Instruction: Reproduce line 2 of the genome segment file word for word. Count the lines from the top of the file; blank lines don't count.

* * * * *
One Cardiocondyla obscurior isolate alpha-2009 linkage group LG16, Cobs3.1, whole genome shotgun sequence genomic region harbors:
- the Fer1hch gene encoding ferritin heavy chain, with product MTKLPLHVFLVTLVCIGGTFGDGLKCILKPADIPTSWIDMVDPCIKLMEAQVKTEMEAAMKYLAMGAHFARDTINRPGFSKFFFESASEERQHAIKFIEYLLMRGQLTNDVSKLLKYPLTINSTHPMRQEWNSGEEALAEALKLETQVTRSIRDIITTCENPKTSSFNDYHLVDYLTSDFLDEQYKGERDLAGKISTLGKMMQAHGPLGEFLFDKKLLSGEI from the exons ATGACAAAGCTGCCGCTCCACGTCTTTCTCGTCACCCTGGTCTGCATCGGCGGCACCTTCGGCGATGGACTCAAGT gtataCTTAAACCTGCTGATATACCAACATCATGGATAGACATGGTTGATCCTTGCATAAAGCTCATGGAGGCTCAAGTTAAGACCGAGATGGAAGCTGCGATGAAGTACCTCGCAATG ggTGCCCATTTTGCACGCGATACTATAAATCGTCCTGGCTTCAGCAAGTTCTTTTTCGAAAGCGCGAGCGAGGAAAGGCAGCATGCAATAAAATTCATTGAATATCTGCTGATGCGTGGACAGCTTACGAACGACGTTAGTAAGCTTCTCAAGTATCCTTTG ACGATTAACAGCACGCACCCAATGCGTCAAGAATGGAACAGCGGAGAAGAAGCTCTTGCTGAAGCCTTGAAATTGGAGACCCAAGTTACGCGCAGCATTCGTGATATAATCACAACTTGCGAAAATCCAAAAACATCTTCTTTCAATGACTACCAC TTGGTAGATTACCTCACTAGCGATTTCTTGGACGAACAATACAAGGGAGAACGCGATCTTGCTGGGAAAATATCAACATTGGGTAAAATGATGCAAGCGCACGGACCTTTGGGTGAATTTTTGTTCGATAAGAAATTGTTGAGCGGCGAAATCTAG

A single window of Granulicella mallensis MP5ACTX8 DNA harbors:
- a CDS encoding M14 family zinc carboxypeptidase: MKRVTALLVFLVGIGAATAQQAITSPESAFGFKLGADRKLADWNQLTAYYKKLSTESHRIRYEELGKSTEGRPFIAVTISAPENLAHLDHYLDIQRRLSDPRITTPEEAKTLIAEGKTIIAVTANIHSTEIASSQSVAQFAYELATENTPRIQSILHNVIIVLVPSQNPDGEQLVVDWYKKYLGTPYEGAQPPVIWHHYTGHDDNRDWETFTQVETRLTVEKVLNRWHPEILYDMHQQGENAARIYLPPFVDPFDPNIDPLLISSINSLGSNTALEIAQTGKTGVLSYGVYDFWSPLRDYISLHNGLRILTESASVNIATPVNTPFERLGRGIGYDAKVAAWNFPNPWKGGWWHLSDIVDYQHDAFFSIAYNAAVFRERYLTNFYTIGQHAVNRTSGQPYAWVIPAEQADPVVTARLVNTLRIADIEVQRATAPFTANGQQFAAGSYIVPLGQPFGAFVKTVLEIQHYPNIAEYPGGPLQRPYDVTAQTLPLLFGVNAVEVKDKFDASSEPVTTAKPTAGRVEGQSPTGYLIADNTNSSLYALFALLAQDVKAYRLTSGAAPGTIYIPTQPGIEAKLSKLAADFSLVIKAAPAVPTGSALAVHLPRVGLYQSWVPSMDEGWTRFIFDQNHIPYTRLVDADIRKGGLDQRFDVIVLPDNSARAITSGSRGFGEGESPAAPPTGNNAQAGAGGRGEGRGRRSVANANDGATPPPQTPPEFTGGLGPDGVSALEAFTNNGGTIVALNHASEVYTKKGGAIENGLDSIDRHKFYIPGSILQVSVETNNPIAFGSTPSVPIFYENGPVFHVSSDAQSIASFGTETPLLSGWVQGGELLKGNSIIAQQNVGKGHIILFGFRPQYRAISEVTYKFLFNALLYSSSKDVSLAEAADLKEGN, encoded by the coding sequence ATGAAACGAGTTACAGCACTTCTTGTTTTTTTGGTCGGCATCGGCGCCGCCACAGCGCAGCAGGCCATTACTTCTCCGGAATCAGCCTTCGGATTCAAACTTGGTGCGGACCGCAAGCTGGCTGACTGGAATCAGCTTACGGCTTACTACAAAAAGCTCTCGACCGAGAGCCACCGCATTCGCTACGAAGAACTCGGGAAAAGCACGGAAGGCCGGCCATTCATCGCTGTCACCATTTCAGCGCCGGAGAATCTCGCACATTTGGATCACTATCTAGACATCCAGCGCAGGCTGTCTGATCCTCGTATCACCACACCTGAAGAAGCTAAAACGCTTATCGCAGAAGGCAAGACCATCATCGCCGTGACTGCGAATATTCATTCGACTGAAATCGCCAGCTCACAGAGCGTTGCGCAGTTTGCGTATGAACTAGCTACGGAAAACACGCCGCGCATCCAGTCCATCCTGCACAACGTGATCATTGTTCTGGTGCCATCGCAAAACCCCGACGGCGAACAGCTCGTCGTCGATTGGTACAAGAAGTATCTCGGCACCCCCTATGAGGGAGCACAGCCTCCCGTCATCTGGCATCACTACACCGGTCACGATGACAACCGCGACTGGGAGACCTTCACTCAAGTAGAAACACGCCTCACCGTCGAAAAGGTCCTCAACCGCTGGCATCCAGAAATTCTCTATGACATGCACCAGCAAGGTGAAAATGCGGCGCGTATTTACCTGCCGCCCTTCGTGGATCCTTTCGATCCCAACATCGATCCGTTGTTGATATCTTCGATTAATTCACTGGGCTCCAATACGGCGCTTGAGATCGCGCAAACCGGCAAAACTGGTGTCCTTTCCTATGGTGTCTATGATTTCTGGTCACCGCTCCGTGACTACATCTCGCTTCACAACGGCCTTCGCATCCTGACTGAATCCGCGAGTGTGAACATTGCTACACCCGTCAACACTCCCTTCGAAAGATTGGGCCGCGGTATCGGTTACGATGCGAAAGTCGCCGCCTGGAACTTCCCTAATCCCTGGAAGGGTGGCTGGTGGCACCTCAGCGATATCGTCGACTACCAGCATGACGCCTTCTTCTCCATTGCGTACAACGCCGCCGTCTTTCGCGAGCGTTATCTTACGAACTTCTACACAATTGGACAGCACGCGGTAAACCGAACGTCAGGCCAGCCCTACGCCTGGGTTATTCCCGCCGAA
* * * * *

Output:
- the Fer1hch gene encoding ferritin heavy chain, with product MTKLPLHVFLVTLVCIGGTFGDGLKCILKPADIPTSWIDMVDPCIKLMEAQVKTEMEAAMKYLAMGAHFARDTINRPGFSKFFFESASEERQHAIKFIEYLLMRGQLTNDVSKLLKYPLTINSTHPMRQEWNSGEEALAEALKLETQVTRSIRDIITTCENPKTSSFNDYHLVDYLTSDFLDEQYKGERDLAGKISTLGKMMQAHGPLGEFLFDKKLLSGEI from the exons ATGACAAAGCTGCCGCTCCACGTCTTTCTCGTCACCCTGGTCTGCATCGGCGGCACCTTCGGCGATGGACTCAAGT gtataCTTAAACCTGCTGATATACCAACATCATGGATAGACATGGTTGATCCTTGCATAAAGCTCATGGAGGCTCAAGTTAAGACCGAGATGGAAGCTGCGATGAAGTACCTCGCAATG ggTGCCCATTTTGCACGCGATACTATAAATCGTCCTGGCTTCAGCAAGTTCTTTTTCGAAAGCGCGAGCGAGGAAAGGCAGCATGCAATAAAATTCATTGAATATCTGCTGATGCGTGGACAGCTTACGAACGACGTTAGTAAGCTTCTCAAGTATCCTTTG ACGATTAACAGCACGCACCCAATGCGTCAAGAATGGAACAGCGGAGAAGAAGCTCTTGCTGAAGCCTTGAAATTGGAGACCCAAGTTACGCGCAGCATTCGTGATATAATCACAACTTGCGAAAATCCAAAAACATCTTCTTTCAATGACTACCAC TTGGTAGATTACCTCACTAGCGATTTCTTGGACGAACAATACAAGGGAGAACGCGATCTTGCTGGGAAAATATCAACATTGGGTAAAATGATGCAAGCGCACGGACCTTTGGGTGAATTTTTGTTCGATAAGAAATTGTTGAGCGGCGAAATCTAG